It's a general rule in America that if you get convicted of a felony and are given a sentence that involves time in prison, you don't get to vote from your jail cell. But yesterday, it turns out, a federal appeals court ruled that Washington State's ban on incarcerated felons voting violates the Voting Rights Act because it disenfranchises minority voters.
The ban is contained in Article IV of the Washington Constitution, which bars people convicted of "infamous crime" from voting until their civil rights are restored. "Infamous crime" is defined by reference to incarceration, specifically. As it stands, felons' voting rights cannot be restored until their prison sentences are completed and the terms of any community supervision are met. But were the Supreme Court to uphold the federal court's ruling, that would change in Washington and 47 other states that currently ban felons from voting in given circumstances (Maine and Vermont allow felons in prison to vote). Clearly, that would represent a major shift, and one that a lot of people would find highly objectionable. By contrast, allowing ex-offenders to vote is a position that a lot of people (including myself) find unobjectionable, or generally reasonable. Allowing those still serving out a sentence in jail to do so is a different matter, and I suspect there's going to be plenty of outrage about this decision, both in Washington, and elsewhere, irrespective of the merits of what was argued by those bringing the case-- which, while the court obviously found them compelling, strike me (as they do Washington's Attorney General, Rob McKenna) as questionable.
Undoubtedly, in Washington as in most other states, minorities are more likely to be stopped, searched, arrested, charged, tried and convicted than are whites. Per the Seattle Times (link above), in this case, evidence was presented that "blacks are 70 percent more likely — and Latinos and Native Americans 50 percent more likely — than whites to be searched in traffic stops." Furthermore, "the research also showed that blacks are nine times more likely to be incarcerated than whites, despite the fact that the ratio of arrests for violent crime among blacks and whites is less than four-to-one. One result of that: 25 percent of black men in Washington are disenfranchised from voting." All this is undoubtedly true, and clearly the court took it into account in examining the effect of Washington's ban on felon voting. However, a key point would seem to me to be that unlike laws and practices voided and banned by the Voting Rights Act, the purpose of Washington's law is not to stop minorities, as such, from exercising their right to vote; the law applies to plenty of white prisoners, too. As such, this feels like a prime example of court overreach-- something that might be further underlined by the fact that federal courts in Massachusetts, New York and Florida have all taken an opposite view to the court in this case. Furthermore, it feels like the wrong remedy to a problem that many people freely concede exists. If one accepts that there is racism evident in the justice system, then the better long-term, policy answer would be to root it out and institute fundamental reforms to deal with that problem-- not, to put a tagline on it, "keep the racism, just let the inmates vote."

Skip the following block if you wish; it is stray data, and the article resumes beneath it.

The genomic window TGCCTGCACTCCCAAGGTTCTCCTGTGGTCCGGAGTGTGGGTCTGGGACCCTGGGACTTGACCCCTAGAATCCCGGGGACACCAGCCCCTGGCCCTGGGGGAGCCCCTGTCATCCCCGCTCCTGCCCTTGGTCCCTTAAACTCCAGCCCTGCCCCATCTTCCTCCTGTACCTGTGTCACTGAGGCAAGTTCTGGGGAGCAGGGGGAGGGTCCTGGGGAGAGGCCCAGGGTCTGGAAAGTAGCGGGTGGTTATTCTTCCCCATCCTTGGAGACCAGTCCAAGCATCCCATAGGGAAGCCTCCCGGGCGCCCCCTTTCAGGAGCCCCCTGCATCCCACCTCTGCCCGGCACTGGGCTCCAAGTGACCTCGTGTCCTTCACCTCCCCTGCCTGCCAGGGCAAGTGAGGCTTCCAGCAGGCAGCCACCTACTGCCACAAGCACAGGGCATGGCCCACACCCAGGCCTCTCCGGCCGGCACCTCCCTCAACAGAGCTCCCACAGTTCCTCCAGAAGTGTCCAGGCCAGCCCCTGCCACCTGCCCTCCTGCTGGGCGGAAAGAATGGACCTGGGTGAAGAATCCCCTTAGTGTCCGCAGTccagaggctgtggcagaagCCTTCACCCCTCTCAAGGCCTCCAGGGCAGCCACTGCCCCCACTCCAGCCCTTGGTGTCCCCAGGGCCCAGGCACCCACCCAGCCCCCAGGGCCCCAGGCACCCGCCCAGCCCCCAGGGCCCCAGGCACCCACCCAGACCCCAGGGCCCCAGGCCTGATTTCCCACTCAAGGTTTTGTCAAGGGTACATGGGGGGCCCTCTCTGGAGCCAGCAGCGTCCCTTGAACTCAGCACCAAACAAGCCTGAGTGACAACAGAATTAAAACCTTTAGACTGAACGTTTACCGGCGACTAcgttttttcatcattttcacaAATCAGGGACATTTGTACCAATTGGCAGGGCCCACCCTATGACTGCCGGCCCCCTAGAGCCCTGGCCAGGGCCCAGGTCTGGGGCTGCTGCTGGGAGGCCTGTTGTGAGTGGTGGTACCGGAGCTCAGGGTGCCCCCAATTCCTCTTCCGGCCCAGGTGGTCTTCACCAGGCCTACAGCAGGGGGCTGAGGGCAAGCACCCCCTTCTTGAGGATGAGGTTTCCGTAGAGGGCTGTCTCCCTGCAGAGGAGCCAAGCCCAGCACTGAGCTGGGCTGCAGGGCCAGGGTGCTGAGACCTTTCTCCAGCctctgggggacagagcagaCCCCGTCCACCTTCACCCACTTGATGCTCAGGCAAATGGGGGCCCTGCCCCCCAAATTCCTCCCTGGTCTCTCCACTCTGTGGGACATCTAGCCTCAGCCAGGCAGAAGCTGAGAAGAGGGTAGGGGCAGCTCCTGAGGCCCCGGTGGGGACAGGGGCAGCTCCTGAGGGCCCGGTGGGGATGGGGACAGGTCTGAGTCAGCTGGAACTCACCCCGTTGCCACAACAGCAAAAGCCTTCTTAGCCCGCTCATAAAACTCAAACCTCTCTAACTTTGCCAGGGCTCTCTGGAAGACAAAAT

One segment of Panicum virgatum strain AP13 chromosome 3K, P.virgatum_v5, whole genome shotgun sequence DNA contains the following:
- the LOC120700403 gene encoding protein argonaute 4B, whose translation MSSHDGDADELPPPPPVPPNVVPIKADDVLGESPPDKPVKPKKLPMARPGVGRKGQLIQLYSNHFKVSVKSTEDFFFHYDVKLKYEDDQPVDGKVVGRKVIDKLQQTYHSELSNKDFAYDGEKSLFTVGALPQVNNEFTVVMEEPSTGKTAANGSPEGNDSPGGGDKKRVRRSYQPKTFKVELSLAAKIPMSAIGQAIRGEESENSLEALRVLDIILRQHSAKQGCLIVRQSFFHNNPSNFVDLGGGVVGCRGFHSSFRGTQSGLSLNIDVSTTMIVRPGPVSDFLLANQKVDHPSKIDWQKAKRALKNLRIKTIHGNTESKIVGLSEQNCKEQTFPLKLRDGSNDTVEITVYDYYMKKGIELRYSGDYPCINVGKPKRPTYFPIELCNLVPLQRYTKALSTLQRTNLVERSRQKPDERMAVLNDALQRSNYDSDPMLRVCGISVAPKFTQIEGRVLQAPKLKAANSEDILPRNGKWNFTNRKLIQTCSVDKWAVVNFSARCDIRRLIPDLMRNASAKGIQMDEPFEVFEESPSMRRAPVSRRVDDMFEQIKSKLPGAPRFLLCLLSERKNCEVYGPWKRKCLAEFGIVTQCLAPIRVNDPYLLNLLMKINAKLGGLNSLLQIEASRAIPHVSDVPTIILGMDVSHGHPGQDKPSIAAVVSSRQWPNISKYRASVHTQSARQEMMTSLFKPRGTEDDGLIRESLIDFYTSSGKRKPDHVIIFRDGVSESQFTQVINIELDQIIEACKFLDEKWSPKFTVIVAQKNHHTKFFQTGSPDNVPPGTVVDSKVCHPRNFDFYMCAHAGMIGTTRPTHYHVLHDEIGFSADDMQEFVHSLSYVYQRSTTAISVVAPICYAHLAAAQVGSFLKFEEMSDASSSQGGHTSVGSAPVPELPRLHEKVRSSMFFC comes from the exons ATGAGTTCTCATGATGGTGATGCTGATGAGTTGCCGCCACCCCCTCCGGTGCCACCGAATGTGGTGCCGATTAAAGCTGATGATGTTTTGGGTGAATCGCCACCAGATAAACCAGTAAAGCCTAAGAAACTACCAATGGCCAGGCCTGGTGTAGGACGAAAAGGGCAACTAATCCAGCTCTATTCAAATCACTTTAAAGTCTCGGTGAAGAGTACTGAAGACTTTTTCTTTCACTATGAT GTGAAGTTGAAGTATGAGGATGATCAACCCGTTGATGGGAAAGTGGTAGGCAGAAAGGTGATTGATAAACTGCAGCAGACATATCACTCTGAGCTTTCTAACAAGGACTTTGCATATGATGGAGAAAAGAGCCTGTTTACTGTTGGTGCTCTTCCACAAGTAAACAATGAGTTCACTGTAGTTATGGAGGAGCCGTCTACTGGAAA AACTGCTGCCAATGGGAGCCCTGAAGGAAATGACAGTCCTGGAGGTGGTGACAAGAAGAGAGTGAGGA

McKenna plans to appeal this decision, either back to the 9th Circuit (but with a larger panel) or to the Supreme Court. Back in 1974, of course, in Richardson v Ramirez, SCOTUS determined that a ban on felon voting was not unconstitutional-- and that, combined with the previous decisions in other states, would seem to suggest that SCOTUS would reverse the decision if the case ultimately made its way to them. Of course, the Supreme Court is not bound by its own precedent (though I struggle to think that it would reverse its own previous course here).
What's clear is this much: If the decision were upheld, those responsible for ensuring that felons do get to exercise their right to vote will be in for lots of headaches. Presumably, felons would need to vote by mail (in Washington, pretty much all voting is now vote-by-mail anyway). But in Washington, anyway, the Department of Corrections typically inspects outgoing inmate mail. Meanwhile, the state's voting laws bar opening mail-in ballots. [intro]